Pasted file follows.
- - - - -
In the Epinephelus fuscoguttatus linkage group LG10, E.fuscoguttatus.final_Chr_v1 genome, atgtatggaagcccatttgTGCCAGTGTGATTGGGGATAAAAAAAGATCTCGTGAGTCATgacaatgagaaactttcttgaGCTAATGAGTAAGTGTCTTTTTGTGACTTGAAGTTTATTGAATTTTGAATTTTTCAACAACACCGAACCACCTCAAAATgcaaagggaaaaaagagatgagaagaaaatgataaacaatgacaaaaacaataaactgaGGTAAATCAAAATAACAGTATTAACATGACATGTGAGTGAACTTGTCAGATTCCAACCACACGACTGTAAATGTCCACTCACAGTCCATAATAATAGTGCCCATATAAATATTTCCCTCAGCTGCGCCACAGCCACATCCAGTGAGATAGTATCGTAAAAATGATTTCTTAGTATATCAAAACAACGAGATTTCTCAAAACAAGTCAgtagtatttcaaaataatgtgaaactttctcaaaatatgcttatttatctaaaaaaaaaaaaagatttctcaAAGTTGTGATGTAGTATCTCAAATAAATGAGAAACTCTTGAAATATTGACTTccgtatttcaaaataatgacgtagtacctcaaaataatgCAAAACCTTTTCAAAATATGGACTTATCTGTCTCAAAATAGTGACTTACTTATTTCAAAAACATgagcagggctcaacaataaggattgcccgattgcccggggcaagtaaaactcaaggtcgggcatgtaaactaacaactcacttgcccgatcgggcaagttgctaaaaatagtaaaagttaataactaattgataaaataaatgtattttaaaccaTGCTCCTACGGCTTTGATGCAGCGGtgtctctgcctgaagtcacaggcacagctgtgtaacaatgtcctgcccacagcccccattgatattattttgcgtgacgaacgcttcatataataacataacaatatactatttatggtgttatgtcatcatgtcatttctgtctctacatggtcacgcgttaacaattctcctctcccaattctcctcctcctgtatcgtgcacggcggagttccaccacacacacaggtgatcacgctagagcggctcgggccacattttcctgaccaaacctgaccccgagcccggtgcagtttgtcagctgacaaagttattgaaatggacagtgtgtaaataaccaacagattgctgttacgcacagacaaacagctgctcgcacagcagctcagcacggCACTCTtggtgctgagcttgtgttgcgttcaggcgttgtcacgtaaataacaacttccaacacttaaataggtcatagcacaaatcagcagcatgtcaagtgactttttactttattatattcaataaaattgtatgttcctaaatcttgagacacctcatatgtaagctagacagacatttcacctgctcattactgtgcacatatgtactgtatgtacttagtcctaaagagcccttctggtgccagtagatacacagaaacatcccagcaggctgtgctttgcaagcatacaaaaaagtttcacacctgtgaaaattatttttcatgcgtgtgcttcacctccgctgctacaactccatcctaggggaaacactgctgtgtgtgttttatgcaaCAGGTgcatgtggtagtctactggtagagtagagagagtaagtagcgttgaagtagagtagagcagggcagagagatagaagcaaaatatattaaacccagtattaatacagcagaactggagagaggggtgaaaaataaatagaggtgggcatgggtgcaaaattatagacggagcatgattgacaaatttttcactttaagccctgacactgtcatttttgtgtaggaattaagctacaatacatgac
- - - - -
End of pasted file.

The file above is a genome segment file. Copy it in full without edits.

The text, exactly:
In the Epinephelus fuscoguttatus linkage group LG10, E.fuscoguttatus.final_Chr_v1 genome, atgtatggaagcccatttgTGCCAGTGTGATTGGGGATAAAAAAAGATCTCGTGAGTCATgacaatgagaaactttcttgaGCTAATGAGTAAGTGTCTTTTTGTGACTTGAAGTTTATTGAATTTTGAATTTTTCAACAACACCGAACCACCTCAAAATgcaaagggaaaaaagagatgagaagaaaatgataaacaatgacaaaaacaataaactgaGGTAAATCAAAATAACAGTATTAACATGACATGTGAGTGAACTTGTCAGATTCCAACCACACGACTGTAAATGTCCACTCACAGTCCATAATAATAGTGCCCATATAAATATTTCCCTCAGCTGCGCCACAGCCACATCCAGTGAGATAGTATCGTAAAAATGATTTCTTAGTATATCAAAACAACGAGATTTCTCAAAACAAGTCAgtagtatttcaaaataatgtgaaactttctcaaaatatgcttatttatctaaaaaaaaaaaaagatttctcaAAGTTGTGATGTAGTATCTCAAATAAATGAGAAACTCTTGAAATATTGACTTccgtatttcaaaataatgacgtagtacctcaaaataatgCAAAACCTTTTCAAAATATGGACTTATCTGTCTCAAAATAGTGACTTACTTATTTCAAAAACATgagcagggctcaacaataaggattgcccgattgcccggggcaagtaaaactcaaggtcgggcatgtaaactaacaactcacttgcccgatcgggcaagttgctaaaaatagtaaaagttaataactaattgataaaataaatgtattttaaaccaTGCTCCTACGGCTTTGATGCAGCGGtgtctctgcctgaagtcacaggcacagctgtgtaacaatgtcctgcccacagcccccattgatattattttgcgtgacgaacgcttcatataataacataacaatatactatttatggtgttatgtcatcatgtcatttctgtctctacatggtcacgcgttaacaattctcctctcccaattctcctcctcctgtatcgtgcacggcggagttccaccacacacacaggtgatcacgctagagcggctcgggccacattttcctgaccaaacctgaccccgagcccggtgcagtttgtcagctgacaaagttattgaaatggacagtgtgtaaataaccaacagattgctgttacgcacagacaaacagctgctcgcacagcagctcagcacggCACTCTtggtgctgagcttgtgttgcgttcaggcgttgtcacgtaaataacaacttccaacacttaaataggtcatagcacaaatcagcagcatgtcaagtgactttttactttattatattcaataaaattgtatgttcctaaatcttgagacacctcatatgtaagctagacagacatttcacctgctcattactgtgcacatatgtactgtatgtacttagtcctaaagagcccttctggtgccagtagatacacagaaacatcccagcaggctgtgctttgcaagcatacaaaaaagtttcacacctgtgaaaattatttttcatgcgtgtgcttcacctccgctgctacaactccatcctaggggaaacactgctgtgtgtgttttatgcaaCAGGTgcatgtggtagtctactggtagagtagagagagtaagtagcgttgaagtagagtagagcagggcagagagatagaagcaaaatatattaaacccagtattaatacagcagaactggagagaggggtgaaaaataaatagaggtgggcatgggtgcaaaattatagacggagcatgattgacaaatttttcactttaagccctgacactgtcatttttgtgtaggaattaagctacaatacatgac